Yes, that sounds just like the normal forms discussed in chapter 1 (and all chapters since, really); the normal form here would be that I put together as much as possible the amounts of as and bs, and possibly get my expression to a form like: smtg * a + smtgElse * b where smtg is a number (whole or broken, positive or negative, or a fraction if you like) and smtgElse is a possibly different number. To bring the expression in this form, I might have to do some calculations, perhaps remove brackets, and put together all the multiples of a and all the multiples of b. When we discussed normal forms in chapter 1 we also talked about transformations, operations that change the look but not the meaning of the things we are working with. Here we are working with expressions containing as and bs, and we already know that a possible transformation is to put together all as. From all this we can define a rule: smtg * a + smtgElse * a → (smtg + smtgElse) * a which should not be surprising, because it is the same as the distributive property of multiplication, only with numbers AND variables this time.
Using labeled boxes, the general rule for adding linear combinations of apples and bananas becomes: asomeAbsomeB + amoreAbmoreB = asomeA+moreAbsomeB+moreB where someA, someB, and moreA, moreB are any four numbers.

Good, so we have discovered how to ADD apples and bananas to other apples and bananas: you just add apples to apples and bananas to bananas. Let's use this new addition rule on the expression (2*a+3*b) + (4*a+5*b). To calculate the result I should just drop the brackets, then regroup apples with apples and bananas with bananas: 2*a + 3*b + 4*a + 5*b →
2*a+4*a + 3*b+5*b →
(2+4)*a + (3+5)*b →
6*a + 8*b
or if you prefer our labeled boxes: a2b3 + a4b5 = a2+4b3+5 = a6b8 and that is the same result. Done.
As a final note: when the expression as only one apple (or banana) I can write a instead of 1*a, so for example: 1*a+3*b can be written simply as a+3*b.

Play with the playground below. Generate a random expression with as and bs, and see if you can figure out the result before clicking on the solve button.
Look at the fruits below: do they help visualizing the addition rule?
Try a few times, to get the feel of these additions...

Interestingly, having introduced a new notation (the labeled boxes for apples and bananas), we end up with multiple ways to write the same meaning. For example, I can write "I have 2 apples and 3 bananas" in more than one way with labeled boxes:
a2b3 = a2b0 + a0b3 = a1b0 + a1b3 = ... = a2 + b3

and all these different notations mean the same thing, 2*a+3*b, and that is because of our addition rule. So the addition rule for linear combinations of as and bs can be the base to define a meaning-preserving transformations on our labeled boxes.

At the end of chapter 1 we established that math is a language to talk about counting. Good. Here I want to talk counting pairs of boxes (one of apples and the other of bananas). For example I might want to say that "I have 2 apples and 3 bananas (in my two boxes)" and you might add that you want to buy "four times the amount of apples and bananas in the boxes". How do I translate that into a math expression? And how many apples and bananas is that?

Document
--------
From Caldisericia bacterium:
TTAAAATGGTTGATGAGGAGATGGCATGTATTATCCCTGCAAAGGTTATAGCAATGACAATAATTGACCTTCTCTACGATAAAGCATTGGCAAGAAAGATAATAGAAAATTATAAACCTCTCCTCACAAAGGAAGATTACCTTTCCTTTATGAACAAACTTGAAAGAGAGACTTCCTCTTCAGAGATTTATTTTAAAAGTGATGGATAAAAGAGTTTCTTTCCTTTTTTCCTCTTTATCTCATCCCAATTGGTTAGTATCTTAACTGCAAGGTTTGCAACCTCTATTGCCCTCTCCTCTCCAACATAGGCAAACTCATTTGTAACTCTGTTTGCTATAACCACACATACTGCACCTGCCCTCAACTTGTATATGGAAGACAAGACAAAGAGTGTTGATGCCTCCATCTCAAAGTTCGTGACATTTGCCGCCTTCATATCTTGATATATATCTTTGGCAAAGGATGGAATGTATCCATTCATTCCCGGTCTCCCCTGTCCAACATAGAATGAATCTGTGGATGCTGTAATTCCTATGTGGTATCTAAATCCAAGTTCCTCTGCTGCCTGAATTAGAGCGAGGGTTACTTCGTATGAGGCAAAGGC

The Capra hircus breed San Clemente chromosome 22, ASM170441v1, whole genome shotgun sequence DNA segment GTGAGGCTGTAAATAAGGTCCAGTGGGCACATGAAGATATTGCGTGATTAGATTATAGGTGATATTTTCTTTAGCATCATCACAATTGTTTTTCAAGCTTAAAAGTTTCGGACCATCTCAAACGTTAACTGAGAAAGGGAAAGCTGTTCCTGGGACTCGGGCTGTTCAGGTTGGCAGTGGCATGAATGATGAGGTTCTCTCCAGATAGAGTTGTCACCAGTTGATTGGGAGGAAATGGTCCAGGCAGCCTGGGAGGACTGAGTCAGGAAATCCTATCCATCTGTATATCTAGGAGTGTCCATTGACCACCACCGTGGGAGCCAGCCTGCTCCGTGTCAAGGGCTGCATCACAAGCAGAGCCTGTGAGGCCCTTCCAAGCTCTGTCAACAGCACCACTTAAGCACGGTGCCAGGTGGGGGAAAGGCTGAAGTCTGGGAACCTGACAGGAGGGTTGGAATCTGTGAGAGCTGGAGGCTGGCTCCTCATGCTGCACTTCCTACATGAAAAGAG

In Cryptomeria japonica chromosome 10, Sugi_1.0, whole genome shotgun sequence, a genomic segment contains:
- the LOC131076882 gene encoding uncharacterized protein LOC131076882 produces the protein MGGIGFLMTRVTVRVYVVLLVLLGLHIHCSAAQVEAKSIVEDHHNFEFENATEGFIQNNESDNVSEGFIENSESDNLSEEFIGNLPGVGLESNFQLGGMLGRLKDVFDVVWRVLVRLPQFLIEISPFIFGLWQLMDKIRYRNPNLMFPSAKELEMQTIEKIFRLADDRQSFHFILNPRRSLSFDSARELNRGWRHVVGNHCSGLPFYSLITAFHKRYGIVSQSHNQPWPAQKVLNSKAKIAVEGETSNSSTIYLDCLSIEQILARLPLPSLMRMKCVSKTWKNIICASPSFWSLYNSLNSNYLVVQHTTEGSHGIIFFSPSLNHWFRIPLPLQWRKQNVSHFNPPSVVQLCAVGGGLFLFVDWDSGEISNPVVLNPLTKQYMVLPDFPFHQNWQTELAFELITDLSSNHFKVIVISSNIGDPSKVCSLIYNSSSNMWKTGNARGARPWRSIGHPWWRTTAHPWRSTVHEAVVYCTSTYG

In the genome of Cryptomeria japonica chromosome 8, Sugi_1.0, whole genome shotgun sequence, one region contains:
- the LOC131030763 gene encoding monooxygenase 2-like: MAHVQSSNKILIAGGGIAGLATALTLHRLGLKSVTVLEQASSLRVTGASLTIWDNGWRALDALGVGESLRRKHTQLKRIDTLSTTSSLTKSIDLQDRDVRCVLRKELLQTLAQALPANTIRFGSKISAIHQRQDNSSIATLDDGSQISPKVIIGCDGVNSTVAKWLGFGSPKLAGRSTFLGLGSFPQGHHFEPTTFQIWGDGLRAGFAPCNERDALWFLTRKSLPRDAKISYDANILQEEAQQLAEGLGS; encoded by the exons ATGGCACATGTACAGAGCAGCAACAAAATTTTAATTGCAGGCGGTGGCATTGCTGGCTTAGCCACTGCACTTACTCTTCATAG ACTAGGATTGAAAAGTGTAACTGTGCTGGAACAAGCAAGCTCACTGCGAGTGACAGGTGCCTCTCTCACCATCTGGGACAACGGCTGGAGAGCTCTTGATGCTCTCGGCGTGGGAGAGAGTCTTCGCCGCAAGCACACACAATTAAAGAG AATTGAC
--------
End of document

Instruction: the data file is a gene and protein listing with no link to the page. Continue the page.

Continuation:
Well I can translate that sentence into math one part at the time. First "I have 2 apples and 3 bananas" can be translated as 2*a + 3*b. And then you want four times that amount, so: ( 2*a + 3*b ) * 4 and after I have done the multiplication by four, I would like a result that looks something like: smtg * a + smtgElse * b or asmtgbsmtgElse.
In this situation you want to buy four boxes, and so you will find yourself buying two apples times four, and three bananas times four: that gives you eight apples and twelve bananas, still separated in their two boxes. Therefore, you should expect the solution of our calculation to be: 8*a + 12*b Right. But how can I be sure that intuition is correct? I have to proceed in a logical way, step by step. I could argue that because aNumber * 4 = aNumber + aNumber + aNumber + aNumber, then surely: ( 2*a + 3*b ) * 4 → (2*a+3*b) + (2*a+3*b) + (2*a+3*b) + (2*a+3*b) and at this point I know how to add everything: I just have to put apples with apples and bananas with bananas: (2+2+2+2)*a + (3+3+3+3)*b → 8*a + 12*b ... nice!
Another way to see this is to calculate ( 2*a + 3*b ) * 4 using the distributive property of multiplication, trusting that it works even with variables... That would give: ( 2*a + 3*b ) * 4 → (2*a*4) + (3*b*4) →
(2*4)*a + (3*4)*b →
8*a + 12*b
Wow, I get it: no matter what I do, I get the same result, so it must be correct, fine.
When I studied math, I was told many times that "math is precise"... I don't know about precise but surely it is consistent, even stubborn: (provided I do my calculations correctly) I find myself getting the same results, no matter what weird road I take to calculate. Another way to look at it could be: math has been created to represent numbers and similar things, and those are just what they are. And math does such a good job at it that I can never find a way to trick it into coming up with inconsistent results. And historically, when it really does happen that some things come out different than expected thanks to some tricks, it usually brings on a new and more powerful kind of math.
(For example Newton found math tricks to solve the paradox of Achilles and the tortoise, many contemporary mathematicians where not happy with his tricks; but those tricks led to the development of calculus)

I just convinced you (hopefully) that ( 2*a + 3*b ) * 4 = 2*4 * a + 3*4 * b. But what if you wanted to buy an unspecified number of pairs of boxes, say k pairs of boxes? You could expect this: ( 2*a + 3*b ) * k → 2*k * a + 3*k * b and in fact it makes sense.